First, a big thank you to readers and media for their interest and articles last week about Metro’s efforts to reduce suicides, particularly along the Blue Line, the agency’s longest and busiest light rail line.
That said, the week ended badly when on Friday evening a man was killed when he walked into the path of a southbound Blue Line train at the Vernon station. The incident remains under investigation but Metro has confirmed that the crossing gates, warning lights and bells were working.
As it happens I spent some time along the Blue Line corridor last week shooting photographs for Metro, including the two above that were taken at the Vernon station.
The point of the top photo: the Blue Line trains are big, heavy and long — and they pass within feet of the entrance and exit to the train platform that sits between the Blue Line’s southbound and northbound tracks.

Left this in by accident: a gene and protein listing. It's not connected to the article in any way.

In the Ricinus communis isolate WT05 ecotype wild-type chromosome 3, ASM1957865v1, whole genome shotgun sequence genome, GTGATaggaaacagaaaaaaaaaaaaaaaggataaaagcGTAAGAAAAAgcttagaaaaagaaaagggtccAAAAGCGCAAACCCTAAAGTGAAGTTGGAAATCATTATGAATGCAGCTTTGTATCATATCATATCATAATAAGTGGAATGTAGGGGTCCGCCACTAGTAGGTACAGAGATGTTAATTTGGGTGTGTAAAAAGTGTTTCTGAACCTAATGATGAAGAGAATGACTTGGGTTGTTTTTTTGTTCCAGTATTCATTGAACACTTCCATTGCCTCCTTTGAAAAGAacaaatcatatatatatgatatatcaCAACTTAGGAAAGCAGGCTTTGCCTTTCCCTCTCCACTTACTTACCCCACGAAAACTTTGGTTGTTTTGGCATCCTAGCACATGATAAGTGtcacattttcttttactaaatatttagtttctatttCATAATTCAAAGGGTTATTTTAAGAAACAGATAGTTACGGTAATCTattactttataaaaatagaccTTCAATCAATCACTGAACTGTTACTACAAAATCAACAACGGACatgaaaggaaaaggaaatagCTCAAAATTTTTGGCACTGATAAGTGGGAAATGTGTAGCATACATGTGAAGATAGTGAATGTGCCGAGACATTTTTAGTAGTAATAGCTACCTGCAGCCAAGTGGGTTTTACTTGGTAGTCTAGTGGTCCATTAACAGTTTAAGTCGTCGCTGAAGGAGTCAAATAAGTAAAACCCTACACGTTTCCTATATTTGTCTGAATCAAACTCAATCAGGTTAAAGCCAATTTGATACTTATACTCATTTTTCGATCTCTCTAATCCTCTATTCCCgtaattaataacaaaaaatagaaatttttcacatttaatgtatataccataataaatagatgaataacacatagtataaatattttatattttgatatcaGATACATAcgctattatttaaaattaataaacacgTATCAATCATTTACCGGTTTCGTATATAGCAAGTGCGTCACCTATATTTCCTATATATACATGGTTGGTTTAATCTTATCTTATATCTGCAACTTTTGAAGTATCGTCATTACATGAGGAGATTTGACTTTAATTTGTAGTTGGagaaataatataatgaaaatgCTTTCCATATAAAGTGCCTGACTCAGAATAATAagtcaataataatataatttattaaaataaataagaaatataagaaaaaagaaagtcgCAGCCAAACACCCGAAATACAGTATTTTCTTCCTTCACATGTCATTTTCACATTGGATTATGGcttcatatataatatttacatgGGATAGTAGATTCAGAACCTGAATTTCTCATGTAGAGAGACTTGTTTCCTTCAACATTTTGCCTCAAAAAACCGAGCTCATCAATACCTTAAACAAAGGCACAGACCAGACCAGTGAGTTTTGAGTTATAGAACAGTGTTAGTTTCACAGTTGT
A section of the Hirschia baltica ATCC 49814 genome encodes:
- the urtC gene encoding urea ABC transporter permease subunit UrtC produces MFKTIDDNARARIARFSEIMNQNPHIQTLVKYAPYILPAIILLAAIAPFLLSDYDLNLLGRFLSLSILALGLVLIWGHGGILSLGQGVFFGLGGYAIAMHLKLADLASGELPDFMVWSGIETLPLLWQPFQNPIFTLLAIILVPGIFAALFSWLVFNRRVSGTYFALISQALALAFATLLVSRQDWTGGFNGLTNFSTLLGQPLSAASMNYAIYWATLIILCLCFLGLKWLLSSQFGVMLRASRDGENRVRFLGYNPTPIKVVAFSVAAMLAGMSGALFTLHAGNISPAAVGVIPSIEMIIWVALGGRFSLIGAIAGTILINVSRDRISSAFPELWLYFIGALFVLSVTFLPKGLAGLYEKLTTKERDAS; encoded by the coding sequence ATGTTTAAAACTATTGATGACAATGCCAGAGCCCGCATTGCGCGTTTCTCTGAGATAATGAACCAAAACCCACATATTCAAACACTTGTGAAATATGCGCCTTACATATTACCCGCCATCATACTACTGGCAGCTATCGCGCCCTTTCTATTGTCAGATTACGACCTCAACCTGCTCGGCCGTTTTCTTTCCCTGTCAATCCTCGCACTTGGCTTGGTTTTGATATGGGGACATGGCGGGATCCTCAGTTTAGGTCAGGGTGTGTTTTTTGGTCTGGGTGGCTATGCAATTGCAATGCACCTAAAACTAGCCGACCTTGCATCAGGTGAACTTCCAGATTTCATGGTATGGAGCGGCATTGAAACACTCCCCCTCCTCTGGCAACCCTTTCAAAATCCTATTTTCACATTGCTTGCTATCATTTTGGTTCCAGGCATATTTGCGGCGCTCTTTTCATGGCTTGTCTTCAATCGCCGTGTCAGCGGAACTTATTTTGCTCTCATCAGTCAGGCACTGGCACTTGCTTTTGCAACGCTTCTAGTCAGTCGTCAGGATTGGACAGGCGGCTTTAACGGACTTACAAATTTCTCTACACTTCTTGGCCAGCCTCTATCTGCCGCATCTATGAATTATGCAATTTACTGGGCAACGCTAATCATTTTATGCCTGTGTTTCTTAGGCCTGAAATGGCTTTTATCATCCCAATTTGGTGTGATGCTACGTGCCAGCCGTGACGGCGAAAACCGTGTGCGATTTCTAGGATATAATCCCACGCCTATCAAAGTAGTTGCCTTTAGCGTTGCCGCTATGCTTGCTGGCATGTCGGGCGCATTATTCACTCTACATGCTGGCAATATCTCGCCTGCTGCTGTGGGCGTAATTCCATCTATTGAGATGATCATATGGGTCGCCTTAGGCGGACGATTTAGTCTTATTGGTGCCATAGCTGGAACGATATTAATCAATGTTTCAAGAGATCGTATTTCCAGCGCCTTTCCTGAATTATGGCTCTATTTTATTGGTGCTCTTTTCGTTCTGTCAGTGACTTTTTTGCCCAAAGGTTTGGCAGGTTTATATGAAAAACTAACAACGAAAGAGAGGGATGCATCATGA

The second photo was taken to illustrate the difficulty in gauging distances along the Blue Line, which features long, straight sections of track. You may think the train is still far and you have time to get across the tracks. But you may be wrong with deadly consequences.
After watching people come and go to and from the station, I think there are three easy things everyone can do that would help improve safety:
1. Take off your headphones.
2. Put your phone in your pocket.
3. Keep your head on a swivel.
I saw several people walking to or from the platform staring at their phones and not even looking up despite the presence of traffic on Vernon Avenue and Long Beach Boulevard and two sets of train tracks — for the Blue Line and for Union Pacific freight trains.
Metro’s safety ambassador has a neat little trick: he stands in the path of those folks staring at their phones, forcing them to look up or walk into him.
Please be careful, everyone. The Blue Line, Gold Line and Expo Line all have platforms in the center of the tracks. They can work fine — but like many other things in life, they do require your full attention in order for everyone to get where they are going safely.